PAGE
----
Where to start? I have just returned from this year’s Costume College, put on by the Costumer’s Guild West, and held at the Warner Center Marriott in Woodland Hills, California. Nearly 400 attendees, dressed in every type of costume imaginable (and some highly unimaginable) gather each year at the end of July. We come to teach, learn, share, create, and display all things related to transforming ourselves from everyday people into characters, creatures, and players on every stage possible. It is difficult to explain just what Costume College (or CoCo to the initiated) is, and I usually just give them the current schedule – a lovely bound 77-page book – which lists the classes and events presented and let the contents shed light on the annual 4-day experience.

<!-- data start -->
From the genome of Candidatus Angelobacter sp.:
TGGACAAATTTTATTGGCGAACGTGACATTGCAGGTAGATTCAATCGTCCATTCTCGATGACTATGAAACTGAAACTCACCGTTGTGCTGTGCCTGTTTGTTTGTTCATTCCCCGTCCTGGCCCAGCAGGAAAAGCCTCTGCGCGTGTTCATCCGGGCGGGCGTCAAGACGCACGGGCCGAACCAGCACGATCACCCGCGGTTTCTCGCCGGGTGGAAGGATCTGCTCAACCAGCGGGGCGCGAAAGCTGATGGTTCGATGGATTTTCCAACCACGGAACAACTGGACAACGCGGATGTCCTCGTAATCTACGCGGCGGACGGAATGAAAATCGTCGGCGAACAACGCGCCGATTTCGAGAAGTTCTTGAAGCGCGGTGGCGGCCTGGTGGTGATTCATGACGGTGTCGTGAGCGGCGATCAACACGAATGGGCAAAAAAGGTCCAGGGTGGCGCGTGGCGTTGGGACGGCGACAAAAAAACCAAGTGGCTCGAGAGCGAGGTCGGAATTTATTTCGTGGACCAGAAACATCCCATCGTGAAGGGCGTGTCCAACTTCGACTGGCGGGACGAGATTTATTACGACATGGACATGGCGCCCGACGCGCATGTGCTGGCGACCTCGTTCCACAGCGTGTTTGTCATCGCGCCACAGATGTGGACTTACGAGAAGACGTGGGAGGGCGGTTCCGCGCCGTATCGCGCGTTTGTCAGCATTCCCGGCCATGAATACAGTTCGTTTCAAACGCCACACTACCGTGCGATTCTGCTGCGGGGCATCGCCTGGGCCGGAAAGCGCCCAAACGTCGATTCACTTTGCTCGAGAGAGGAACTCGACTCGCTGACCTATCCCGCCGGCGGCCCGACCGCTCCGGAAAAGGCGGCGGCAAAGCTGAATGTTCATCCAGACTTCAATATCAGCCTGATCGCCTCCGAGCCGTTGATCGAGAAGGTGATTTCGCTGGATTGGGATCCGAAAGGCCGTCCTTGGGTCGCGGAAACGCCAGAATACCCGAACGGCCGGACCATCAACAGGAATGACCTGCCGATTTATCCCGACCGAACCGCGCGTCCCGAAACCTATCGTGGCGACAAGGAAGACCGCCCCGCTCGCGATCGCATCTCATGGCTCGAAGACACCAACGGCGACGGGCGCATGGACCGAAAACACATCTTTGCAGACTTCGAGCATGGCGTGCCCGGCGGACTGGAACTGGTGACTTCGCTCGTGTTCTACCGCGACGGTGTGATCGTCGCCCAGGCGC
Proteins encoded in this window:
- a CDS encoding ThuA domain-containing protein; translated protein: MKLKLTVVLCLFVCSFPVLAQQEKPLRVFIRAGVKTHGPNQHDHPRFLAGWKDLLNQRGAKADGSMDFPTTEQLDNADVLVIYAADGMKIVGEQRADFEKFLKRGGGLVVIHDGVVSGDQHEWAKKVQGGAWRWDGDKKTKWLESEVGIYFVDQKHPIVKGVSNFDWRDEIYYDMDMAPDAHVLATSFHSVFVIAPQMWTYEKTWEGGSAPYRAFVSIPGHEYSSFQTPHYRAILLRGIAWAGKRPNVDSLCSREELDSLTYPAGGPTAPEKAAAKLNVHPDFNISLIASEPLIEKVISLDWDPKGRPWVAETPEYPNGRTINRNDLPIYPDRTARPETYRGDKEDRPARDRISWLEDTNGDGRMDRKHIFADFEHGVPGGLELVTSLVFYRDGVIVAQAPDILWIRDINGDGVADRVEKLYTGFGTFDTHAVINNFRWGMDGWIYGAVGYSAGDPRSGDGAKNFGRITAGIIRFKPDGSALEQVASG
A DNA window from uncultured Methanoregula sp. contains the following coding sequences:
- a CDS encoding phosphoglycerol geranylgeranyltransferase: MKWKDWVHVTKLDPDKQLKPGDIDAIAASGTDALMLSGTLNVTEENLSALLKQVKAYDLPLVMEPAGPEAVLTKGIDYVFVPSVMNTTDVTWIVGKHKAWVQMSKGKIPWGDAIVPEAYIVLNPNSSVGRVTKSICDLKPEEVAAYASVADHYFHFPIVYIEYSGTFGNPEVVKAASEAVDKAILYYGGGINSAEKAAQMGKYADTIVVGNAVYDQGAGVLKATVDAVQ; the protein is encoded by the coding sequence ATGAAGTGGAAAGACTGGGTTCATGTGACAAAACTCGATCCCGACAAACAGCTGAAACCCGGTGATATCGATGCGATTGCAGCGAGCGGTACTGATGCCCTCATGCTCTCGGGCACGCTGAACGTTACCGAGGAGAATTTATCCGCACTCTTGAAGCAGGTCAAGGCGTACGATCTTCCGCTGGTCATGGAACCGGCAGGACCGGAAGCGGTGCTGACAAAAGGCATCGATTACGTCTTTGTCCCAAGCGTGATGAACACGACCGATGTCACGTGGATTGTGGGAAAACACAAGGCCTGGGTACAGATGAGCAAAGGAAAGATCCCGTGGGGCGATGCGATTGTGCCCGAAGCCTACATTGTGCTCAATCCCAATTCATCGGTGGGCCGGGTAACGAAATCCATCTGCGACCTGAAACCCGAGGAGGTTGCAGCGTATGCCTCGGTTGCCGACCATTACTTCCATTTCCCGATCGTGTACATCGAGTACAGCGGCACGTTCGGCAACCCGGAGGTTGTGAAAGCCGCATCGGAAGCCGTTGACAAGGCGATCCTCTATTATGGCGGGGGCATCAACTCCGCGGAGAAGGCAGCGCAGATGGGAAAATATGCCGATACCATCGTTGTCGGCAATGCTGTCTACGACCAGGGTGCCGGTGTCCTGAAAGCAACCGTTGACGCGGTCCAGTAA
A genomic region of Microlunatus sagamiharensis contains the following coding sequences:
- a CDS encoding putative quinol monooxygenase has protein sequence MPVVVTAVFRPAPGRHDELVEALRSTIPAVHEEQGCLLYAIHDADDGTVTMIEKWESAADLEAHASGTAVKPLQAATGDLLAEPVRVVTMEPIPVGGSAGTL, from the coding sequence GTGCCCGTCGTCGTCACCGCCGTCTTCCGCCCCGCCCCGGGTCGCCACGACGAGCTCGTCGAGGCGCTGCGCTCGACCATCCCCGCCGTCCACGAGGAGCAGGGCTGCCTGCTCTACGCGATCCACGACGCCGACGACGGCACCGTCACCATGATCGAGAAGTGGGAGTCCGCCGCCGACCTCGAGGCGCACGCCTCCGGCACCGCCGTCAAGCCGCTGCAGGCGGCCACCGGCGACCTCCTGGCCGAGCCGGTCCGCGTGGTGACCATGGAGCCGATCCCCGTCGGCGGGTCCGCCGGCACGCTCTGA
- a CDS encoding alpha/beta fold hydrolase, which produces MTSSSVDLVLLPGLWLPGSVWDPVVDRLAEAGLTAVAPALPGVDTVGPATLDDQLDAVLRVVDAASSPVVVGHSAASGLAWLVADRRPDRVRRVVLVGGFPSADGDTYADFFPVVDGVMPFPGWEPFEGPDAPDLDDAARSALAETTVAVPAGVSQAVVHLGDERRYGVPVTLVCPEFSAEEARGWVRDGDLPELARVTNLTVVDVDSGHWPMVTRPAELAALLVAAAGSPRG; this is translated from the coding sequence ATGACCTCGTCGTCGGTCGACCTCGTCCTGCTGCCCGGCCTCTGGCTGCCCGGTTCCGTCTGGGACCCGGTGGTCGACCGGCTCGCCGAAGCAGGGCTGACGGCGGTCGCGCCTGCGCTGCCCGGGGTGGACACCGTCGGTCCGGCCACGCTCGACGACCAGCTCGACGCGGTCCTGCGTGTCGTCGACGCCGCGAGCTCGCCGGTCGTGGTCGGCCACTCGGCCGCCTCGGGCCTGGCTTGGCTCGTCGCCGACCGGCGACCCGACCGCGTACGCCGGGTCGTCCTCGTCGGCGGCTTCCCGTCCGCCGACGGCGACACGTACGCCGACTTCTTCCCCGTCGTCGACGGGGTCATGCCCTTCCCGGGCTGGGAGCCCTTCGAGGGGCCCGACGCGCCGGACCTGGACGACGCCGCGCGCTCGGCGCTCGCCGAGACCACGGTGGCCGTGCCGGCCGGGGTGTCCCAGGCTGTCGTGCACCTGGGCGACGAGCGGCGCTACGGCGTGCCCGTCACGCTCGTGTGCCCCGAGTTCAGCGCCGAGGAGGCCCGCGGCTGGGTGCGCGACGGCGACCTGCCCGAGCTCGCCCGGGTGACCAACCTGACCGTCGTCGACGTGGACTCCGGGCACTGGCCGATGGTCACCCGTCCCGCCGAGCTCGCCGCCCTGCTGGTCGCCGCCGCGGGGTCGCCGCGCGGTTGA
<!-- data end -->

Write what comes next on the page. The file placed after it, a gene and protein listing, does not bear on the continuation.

On one level, Costume College is social, with special events scheduled throughout the days the college is held. There is always one main theme – this year it was “Counter Culture”, which featured all sorts of historical rebels. On Thursday evening, the theme for the pool party mixer was “It’s a Mod Mod Mod Mod World!” (a nod to the bonus track, or sub-theme of “The 60’s”). The Friday night social was titled “Run Away to the Circus”, where costumed characters dressed as weight lifters, clowns, and fortune tellers, ringmasters, and even a furry lion. Before the gala on Saturday night, many participants hit “The Red Carpet” to show off their outfits. Even if one is not attending the dinner gala, everyone is welcome to be announced and be seen and photographed. The Saturday Gala was titled “A Midsummer Night’s Fantasy ” – a dinner and dance populated by people in truly fabulous costumes. The room was full of all sorts of Shakespearean nymphs, dryads, faeries, and woodland sprites. One lady was dressed in a show-stopping reproduction of a Worth gown, which included miles of hand-applied braid in black against a white background. Another lady was dressed as a peacock with a huge tail that could be raised into an enormous fan or left folded to trail behind her as she moved. One costumer was dressed as the Bard himself. Sunday morning brought “Breakfast with an Artist”, where some appeared in their smocks and berets, while others came as works of art themselves. Sunday afternoon saw the “Steampunk Explorer’s Tea”, which was populated with a large array of erstwhile time travelers. Entertainment was provided in true Victorian style by a lovely soprano, accompanied by a gent playing the piano, as she sang several tunes including one of the new (and very risqué) songs by Mr. Scott Joplin.